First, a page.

Diodorus Siculus, a Greek-Sicilian historian from the 1st century BCE, put himself in an awkward position while writing his Bibliothēkē (known in English as the Library or the Library of History) by speaking of myths as true historical events, while also trying to siphon away the divine and fantastical elements of the ancient stories. During this literary tightrope walk, Diodorus had a habit of imagining old gods as primordial kings whose personas and exploits became exaggerated legend. Similarly, Diodorus tried to explain away certain monsters, often labeling them as real things, but stripping them of their supernatural shapes and powers. Diodorus used this tactic while describing the famous Jason and the Argonauts tales, in which the ancient Greek hero, Jason, came across creatures such as fire-breathing bulls and large fearsome serpents or dragons. As described by Diodorus Siculus, the idea of fiery bulls and dragons mentioned in the Jason legend may have evolved from names of actual ancient Tauric Chersonese people, whose exotic names were morphed into monsters by storytellers. Diodorus Siculus wrote:
“[Jason’s foe, King Aeëtes,] threw a wall about the precint and stationed there many guardians, these being men of the Tauric Chersonese, and it is because of these guards that the Greeks invented monstrous myths. For instance, the report was spread abroad that there were fire-breathing bulls (tauroi) round about the precint and that a sleepless dragon (drakon) guarded the fleece, the identity of the names having led to the transfer from the men who were Taurians to the cattle because of their strength and the cruelty shown in the murder of strangers having been made into the myth of the bulls breathing fire; and similarly the name of the guardian who watched over the sacred precinct, which was Dracon, has been transferred by the poets to the monstrous and fear inspiring beast, the dragon.” (Diodorus Siculus, Library of History, 4.47).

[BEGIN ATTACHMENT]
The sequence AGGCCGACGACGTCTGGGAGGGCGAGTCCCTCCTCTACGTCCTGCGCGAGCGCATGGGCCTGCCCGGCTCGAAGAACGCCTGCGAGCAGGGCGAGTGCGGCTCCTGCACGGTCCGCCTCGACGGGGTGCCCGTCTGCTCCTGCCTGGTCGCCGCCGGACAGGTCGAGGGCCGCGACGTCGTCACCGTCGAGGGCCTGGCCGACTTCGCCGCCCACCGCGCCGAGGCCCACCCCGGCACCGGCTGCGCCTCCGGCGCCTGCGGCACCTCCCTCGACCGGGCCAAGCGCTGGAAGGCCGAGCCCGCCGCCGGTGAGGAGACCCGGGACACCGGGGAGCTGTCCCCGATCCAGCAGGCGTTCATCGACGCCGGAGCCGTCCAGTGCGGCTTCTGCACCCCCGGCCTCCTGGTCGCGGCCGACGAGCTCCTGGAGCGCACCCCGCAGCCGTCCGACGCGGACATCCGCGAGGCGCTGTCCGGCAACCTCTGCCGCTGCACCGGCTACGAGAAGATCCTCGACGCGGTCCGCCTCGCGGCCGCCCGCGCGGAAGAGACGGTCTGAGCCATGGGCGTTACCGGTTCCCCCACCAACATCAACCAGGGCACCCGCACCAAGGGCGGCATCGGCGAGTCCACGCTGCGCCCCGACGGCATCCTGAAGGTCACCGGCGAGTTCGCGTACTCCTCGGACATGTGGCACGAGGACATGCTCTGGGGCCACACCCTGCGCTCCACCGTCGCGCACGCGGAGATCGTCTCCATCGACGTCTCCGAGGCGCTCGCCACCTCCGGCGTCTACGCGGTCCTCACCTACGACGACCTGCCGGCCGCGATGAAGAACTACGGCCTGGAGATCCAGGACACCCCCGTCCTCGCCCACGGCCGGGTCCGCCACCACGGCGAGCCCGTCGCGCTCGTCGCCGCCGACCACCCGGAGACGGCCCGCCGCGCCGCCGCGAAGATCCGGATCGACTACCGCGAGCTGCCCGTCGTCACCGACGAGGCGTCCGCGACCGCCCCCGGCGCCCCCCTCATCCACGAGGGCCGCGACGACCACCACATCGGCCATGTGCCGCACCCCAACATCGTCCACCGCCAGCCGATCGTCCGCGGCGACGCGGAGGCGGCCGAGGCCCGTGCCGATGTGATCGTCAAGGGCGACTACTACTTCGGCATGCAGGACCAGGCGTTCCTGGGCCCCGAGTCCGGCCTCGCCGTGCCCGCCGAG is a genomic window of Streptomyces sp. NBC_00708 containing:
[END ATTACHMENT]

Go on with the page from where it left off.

Such, then, is one origin story for how the idea of fire-breathing bulls and monstrous dragons came into being, at least for the Jason and the Argonauts story. Once again, it was an interesting line that Diodorus tried to maintain—he hesitantly counted the hero, Jason, as well as Jason’s divinely-sired foe, Aeëtes (a child of the sun-god Helios), as historical or legendary people, while simultaneously stripping the side-character monsters in the story of their monstrous and supernatural natures. Paradoxes and conundrums aside, Diodorus Siculus’ fusion of interest in mythology, combined with his healthy dose of skepticism for supernatural elements, makes his commentary on the ancient era of myths and legends an interesting read.
Written by C. Keith Hansley
Picture Attribution: (Cropped section of The Battle Of The Soldiers Born Of The Serpent’s Teeth, Painted By Jean-François de Troy (c. 1679 -1752), [Public Domain] via Creative Commons and the Paris Musées Collections).
- The Library of History, by Diodorus Siculus, edited by Giles Laurén (Sophron Editor, 2014).